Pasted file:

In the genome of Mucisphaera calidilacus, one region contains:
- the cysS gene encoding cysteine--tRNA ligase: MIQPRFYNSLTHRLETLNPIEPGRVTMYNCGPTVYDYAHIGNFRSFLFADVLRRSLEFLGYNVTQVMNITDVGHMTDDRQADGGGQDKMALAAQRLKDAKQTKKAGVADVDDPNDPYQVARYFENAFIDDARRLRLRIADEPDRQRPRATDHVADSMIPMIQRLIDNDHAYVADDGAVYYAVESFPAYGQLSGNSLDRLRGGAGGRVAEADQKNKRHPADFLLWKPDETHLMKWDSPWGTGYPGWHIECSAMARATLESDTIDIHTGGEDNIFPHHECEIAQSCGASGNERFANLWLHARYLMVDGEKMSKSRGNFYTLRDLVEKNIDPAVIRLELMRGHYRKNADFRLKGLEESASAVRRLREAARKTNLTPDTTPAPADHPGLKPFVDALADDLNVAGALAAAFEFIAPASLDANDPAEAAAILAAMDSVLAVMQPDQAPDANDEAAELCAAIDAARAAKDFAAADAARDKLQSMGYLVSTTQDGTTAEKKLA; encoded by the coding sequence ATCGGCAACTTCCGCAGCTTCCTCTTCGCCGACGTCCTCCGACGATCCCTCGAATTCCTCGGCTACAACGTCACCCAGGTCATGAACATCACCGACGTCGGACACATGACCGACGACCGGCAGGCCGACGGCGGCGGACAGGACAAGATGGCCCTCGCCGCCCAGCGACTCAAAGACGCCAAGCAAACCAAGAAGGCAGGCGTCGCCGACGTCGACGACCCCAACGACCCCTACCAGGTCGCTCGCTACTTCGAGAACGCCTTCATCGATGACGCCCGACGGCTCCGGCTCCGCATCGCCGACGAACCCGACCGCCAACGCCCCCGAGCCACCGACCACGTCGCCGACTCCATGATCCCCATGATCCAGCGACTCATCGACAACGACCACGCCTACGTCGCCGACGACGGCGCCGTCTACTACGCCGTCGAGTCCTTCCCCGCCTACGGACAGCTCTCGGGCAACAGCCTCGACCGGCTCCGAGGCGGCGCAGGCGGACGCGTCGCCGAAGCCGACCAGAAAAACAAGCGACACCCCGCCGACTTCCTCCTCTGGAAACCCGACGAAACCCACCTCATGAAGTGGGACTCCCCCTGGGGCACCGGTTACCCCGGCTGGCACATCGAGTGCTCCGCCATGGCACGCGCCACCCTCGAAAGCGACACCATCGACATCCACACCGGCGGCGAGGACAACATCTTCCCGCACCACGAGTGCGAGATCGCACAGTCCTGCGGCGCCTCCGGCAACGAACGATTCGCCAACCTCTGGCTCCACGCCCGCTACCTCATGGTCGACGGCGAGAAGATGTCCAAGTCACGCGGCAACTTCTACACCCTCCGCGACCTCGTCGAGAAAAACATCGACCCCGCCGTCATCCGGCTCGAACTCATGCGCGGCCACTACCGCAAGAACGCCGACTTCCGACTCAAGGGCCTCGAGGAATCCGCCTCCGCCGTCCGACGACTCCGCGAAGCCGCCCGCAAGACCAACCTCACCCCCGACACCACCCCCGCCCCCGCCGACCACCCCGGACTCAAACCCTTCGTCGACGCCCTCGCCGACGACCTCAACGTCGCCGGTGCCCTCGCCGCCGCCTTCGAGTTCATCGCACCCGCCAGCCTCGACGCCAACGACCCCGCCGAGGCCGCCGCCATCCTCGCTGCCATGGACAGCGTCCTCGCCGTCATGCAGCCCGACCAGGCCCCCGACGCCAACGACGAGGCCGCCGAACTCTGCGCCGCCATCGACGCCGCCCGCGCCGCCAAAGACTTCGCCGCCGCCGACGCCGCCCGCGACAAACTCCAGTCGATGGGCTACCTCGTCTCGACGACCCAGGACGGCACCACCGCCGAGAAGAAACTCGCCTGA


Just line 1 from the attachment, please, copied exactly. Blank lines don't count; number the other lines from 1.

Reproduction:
In the genome of Mucisphaera calidilacus, one region contains: